The Secure Annuities for Employee (SAFE) Retirement Act of 2013 is the latest attempt by lawmakers to address the retirement crisis in America. Senate Finance Committee Ranking Member Orrin Hatch (R-Utah) introduced the bill with the intention of helping to strengthen America’s public and private retirement systems. “These are common-sense and long-overdue reforms to our nation’s savings laws,” Hatch explained in describing his proposed law on the Senate floor. The bill addresses three main areas of reform:
Public pensions: The Act proposes the creation of a new SAFE Retirement Plan that government entities can use to provide lifetime retirement income for employees with stable costs for the employer and taxpayers. The structure of the SAFE Plan relies on life insurance companies to pay an annuity-like fixed income to retirees.
Private employer-sponsored plans: Hatch’s bill proposes the creation of a “starter 401(k),” in the hopes of making retirement savings plans more accessible to American workers. The starter 401(k) makes it easier for employers to offer a plan by relieving some of the administrative burdens and expenses.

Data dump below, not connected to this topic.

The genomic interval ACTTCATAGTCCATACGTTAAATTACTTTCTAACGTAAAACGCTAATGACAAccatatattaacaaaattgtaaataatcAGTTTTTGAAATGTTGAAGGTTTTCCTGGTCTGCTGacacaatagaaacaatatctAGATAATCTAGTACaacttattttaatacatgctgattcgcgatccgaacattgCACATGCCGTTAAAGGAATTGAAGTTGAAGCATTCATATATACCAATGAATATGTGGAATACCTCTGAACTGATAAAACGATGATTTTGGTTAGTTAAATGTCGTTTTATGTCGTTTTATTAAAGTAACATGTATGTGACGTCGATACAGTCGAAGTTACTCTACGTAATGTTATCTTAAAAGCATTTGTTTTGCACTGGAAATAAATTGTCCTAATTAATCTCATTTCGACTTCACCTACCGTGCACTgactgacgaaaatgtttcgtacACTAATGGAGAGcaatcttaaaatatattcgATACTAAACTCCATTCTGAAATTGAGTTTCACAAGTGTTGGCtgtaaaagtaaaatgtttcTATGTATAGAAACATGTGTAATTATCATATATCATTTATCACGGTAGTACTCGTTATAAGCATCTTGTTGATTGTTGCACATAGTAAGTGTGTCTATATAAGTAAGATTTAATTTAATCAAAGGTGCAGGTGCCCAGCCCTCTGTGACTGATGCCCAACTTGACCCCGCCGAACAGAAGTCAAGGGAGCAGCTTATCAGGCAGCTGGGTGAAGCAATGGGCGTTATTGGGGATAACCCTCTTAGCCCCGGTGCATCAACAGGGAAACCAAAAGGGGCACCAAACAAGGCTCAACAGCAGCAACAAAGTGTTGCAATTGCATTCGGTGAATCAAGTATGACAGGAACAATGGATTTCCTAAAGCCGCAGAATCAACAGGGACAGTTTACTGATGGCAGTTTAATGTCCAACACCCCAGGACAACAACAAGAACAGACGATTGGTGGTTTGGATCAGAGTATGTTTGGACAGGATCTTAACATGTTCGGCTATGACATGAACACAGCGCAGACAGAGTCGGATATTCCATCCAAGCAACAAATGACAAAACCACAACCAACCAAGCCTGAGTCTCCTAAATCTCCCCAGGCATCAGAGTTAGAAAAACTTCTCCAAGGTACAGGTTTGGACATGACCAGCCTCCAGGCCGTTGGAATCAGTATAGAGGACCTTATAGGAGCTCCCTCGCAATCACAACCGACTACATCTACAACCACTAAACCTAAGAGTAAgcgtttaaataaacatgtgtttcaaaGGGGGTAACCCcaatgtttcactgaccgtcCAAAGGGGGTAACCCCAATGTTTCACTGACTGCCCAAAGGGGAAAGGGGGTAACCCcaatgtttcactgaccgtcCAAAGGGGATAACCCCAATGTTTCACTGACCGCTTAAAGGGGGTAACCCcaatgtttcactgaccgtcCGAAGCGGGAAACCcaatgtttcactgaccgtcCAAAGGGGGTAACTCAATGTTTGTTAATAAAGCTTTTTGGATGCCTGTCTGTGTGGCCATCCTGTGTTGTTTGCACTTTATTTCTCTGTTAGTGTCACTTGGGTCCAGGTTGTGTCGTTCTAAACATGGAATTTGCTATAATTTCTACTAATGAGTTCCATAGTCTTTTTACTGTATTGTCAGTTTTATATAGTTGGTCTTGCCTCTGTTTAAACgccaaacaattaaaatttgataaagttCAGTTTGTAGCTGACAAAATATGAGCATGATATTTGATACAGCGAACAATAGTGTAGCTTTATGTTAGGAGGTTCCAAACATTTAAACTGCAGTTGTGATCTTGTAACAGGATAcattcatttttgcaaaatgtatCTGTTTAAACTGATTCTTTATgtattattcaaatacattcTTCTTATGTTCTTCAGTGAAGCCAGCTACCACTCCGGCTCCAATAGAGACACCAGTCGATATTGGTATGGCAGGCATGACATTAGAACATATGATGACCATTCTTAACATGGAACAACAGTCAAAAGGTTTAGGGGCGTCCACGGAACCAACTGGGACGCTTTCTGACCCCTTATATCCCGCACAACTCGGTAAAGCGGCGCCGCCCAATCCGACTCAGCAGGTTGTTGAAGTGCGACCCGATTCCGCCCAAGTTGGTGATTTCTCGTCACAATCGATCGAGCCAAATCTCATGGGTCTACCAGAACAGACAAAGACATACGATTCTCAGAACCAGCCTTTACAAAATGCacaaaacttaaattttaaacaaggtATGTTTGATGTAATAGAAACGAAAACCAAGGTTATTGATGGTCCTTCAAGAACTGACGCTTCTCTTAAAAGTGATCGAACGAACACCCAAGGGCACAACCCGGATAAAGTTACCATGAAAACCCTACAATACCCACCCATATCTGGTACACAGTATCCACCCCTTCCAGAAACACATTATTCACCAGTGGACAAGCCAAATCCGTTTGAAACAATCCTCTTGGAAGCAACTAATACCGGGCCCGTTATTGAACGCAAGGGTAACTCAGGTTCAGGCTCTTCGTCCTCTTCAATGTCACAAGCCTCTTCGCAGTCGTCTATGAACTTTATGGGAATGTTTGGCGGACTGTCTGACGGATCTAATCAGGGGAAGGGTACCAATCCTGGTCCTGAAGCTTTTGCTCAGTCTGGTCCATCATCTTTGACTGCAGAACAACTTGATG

Advice: In 1978, jurisdiction over prohibited transaction rules in relation to employer-sponsored retirement plans was given to the Department of Labor. This bill would return that jurisdiction to the Treasury Department, which would work with the Securities and Exchange Commission to create rules that preserve access to investment advice for investors in retirement plans.
The SAFE Retirement Act also includes a number of provisions intended to simplify and otherwise improve the current retirement system, such as simplifying some notice requirements, reducing restrictions on rollovers, and creating more flexible rules for distributions. For a summary of the Secure Annuities for Employee (SAFE) Retirement Act of 2013, visit: http://www.hatch.senate.gov/public/_cache/files/730c41a0-4bc6-48ba-aabf-2075b08a853c/SAFE%20Retirement%20Act%20Summary.pdf.